In Pakistan the situation is entirely different. As intoxicating emotionalism keeps us agitated round the clock, we are unable to separate law-making from our religious faith. The constitution is also like a confused Hamlet, trying to please the clerics as well as advocates of human rights and democratic ideals. Islamic Ideological council is a spanner in the works of modern democratic country. Sovereignty cannot be shared or divided. Even if the preamble of the constitution declares that sovereignty belongs to Allah, it is parliament alone that executes that sovereignty. In this 21st century we do not need any cleric telling us how a crime be investigated and culprits brought to book.

The religious lobby ignores three key facts when it discusses the rape issue. First, law is an organic institution. As societies evolve the notions of rights and responsibilities also change and, consequently, laws also undergo changes. As it is known, 100 years ago women could not vote in the UK. Today it is unimaginable to stop any woman from exercising this right in any democratic country. Second, the four witnesses’ requirement in the Quranic verse 24: 2-5 was in relation to the adultery accusation levelled against Hazrat Ayesha and aimed at providing legal protection to women who were customarily charged of adultery in the then Arab society. Third, our clerics do not take cognizance of the fact that the notion of rape as a crime was not developed in the then Arab society. Unlike Greek mythology or Roman law, we do not find rape mentioned as a crime in the Quran even though adultery is mentioned many times. Clerics, therefore, make a great mistake when they apply adultery provisions to cases of ‘rape’, a notion that like smart phones and a four-wheel vehicle is an invention of modern times.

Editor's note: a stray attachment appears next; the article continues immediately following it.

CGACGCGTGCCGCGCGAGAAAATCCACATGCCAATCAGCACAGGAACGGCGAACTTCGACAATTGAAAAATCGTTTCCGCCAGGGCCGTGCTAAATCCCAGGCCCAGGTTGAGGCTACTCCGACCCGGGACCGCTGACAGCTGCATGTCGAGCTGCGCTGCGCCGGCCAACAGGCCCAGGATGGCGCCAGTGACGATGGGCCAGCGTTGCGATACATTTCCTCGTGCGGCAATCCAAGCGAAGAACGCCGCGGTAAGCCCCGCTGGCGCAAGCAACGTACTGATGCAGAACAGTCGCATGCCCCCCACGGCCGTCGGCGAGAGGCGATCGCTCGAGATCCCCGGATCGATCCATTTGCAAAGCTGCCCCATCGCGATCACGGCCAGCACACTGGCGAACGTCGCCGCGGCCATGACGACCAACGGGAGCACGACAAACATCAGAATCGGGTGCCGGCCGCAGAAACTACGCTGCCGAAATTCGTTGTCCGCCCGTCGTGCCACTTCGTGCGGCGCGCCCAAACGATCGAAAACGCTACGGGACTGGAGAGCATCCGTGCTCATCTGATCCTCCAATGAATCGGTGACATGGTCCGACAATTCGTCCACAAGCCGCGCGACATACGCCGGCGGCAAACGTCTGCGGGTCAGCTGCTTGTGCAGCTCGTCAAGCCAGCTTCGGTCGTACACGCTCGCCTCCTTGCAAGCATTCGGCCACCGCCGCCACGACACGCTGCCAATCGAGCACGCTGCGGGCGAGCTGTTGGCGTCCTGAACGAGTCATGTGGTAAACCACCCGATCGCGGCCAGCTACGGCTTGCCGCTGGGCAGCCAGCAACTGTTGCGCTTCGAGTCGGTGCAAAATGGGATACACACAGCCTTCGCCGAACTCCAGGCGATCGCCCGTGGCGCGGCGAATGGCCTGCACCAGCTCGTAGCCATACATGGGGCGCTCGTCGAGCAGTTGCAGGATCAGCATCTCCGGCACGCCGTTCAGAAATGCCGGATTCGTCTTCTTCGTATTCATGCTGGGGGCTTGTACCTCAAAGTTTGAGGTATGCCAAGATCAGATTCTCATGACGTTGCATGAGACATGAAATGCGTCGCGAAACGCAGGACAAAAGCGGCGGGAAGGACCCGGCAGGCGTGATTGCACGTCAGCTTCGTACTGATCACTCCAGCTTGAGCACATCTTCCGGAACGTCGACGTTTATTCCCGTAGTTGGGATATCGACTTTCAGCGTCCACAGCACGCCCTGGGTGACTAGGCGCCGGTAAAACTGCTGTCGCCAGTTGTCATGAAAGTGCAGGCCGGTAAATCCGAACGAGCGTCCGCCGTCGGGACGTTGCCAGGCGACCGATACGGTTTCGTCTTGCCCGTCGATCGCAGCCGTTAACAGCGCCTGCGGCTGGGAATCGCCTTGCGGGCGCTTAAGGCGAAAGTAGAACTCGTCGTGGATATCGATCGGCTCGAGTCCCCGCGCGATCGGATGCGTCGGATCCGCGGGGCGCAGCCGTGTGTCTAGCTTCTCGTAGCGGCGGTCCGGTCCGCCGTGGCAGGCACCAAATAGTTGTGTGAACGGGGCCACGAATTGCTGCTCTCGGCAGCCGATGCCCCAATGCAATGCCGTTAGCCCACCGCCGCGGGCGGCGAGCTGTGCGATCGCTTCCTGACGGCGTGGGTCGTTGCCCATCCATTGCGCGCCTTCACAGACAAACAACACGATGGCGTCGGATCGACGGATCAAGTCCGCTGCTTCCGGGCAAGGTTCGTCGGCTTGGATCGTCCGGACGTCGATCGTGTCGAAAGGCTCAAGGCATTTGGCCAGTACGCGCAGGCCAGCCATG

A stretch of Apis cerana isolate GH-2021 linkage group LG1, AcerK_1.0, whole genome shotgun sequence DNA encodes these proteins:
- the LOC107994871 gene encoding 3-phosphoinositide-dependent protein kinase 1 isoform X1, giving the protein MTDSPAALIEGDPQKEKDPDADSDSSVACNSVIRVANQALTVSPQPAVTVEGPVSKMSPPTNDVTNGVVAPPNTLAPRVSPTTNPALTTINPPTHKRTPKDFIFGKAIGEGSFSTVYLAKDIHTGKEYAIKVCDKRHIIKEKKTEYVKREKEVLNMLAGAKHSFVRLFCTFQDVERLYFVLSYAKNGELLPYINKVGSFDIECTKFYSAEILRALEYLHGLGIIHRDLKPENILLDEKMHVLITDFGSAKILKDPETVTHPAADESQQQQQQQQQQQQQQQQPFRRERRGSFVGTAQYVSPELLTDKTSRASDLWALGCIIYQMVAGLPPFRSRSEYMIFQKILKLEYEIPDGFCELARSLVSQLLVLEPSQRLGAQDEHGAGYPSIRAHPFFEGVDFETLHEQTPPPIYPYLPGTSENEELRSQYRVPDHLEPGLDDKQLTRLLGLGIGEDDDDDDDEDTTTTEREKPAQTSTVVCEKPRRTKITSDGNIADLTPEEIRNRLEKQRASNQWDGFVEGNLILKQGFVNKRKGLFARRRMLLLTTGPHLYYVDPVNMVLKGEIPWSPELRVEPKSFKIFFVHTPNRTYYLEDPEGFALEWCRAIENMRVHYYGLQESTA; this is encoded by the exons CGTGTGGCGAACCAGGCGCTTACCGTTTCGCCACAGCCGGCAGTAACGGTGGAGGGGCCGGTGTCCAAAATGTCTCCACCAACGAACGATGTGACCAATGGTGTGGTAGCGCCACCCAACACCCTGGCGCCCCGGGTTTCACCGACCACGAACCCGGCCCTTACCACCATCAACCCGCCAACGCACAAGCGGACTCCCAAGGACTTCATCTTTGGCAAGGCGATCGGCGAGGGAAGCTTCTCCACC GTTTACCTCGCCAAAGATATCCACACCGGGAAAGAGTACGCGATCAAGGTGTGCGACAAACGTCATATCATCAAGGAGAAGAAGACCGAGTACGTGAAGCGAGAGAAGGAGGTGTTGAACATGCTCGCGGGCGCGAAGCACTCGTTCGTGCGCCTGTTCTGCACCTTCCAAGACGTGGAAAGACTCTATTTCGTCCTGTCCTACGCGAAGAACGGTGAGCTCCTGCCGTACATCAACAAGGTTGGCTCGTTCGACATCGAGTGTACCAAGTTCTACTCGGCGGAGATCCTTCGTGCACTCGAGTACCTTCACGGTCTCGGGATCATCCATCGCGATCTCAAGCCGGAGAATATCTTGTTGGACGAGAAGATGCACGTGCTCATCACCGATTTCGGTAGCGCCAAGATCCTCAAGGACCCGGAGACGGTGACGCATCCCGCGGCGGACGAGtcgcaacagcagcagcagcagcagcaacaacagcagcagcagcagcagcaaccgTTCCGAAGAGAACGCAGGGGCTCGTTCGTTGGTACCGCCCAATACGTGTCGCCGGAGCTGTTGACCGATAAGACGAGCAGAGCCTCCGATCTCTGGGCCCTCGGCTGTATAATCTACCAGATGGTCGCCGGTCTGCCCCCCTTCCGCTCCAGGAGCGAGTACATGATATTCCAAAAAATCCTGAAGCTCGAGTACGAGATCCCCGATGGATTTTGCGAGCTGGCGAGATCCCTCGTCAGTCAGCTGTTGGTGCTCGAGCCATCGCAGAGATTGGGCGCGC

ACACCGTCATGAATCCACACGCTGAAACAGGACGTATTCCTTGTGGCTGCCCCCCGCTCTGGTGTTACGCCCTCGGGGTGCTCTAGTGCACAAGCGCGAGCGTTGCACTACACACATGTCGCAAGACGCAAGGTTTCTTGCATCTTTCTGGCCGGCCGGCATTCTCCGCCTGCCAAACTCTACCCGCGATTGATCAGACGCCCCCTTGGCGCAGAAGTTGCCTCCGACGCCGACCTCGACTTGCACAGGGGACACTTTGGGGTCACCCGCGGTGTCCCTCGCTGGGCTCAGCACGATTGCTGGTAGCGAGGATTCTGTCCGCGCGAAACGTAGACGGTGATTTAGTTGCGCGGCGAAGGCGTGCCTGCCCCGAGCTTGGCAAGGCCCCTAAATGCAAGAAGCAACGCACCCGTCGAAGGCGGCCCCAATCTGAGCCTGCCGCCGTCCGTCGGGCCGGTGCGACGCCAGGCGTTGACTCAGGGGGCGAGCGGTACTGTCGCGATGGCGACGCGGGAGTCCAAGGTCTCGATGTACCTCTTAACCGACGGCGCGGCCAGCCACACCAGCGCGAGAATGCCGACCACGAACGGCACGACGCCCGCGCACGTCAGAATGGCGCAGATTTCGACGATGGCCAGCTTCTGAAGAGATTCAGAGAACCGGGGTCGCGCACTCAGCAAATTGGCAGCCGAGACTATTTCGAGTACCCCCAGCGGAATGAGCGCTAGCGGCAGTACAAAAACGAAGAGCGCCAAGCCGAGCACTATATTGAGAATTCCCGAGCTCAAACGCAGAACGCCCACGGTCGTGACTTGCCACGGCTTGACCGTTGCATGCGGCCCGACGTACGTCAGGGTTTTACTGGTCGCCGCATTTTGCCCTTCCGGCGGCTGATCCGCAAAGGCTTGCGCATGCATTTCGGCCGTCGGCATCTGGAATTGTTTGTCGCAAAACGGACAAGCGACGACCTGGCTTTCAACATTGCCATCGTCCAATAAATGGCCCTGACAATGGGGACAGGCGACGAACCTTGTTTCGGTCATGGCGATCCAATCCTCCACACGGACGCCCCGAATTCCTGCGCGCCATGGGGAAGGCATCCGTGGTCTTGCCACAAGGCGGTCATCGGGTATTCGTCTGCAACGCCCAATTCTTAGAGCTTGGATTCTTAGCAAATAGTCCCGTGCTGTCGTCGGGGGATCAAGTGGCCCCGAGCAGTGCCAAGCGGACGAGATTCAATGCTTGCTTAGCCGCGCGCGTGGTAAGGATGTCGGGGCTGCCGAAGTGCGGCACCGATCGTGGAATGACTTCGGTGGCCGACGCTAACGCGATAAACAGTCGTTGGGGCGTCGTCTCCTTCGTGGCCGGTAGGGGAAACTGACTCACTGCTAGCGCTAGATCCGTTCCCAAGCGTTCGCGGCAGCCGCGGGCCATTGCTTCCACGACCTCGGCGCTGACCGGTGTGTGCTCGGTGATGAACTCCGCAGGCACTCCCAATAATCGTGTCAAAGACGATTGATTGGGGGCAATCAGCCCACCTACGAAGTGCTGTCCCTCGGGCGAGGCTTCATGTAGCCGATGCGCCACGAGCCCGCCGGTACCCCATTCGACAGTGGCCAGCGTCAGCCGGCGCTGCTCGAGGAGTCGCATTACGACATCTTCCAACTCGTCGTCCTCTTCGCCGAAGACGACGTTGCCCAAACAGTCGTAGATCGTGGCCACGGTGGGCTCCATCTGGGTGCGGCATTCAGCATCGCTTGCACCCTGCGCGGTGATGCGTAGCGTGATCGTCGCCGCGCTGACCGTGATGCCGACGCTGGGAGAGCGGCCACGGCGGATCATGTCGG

If clerics find it hard to understand this, why should we give them any importance in our scheme of things? If the government genuinely wants to bring down one, the drone fired by the maulvis establishment should be the clear choice.

The writer teaches public policy in the UK and is the founding member of the Rationalist Society of Pakistan. He can be reached at hashah9@yahoo.com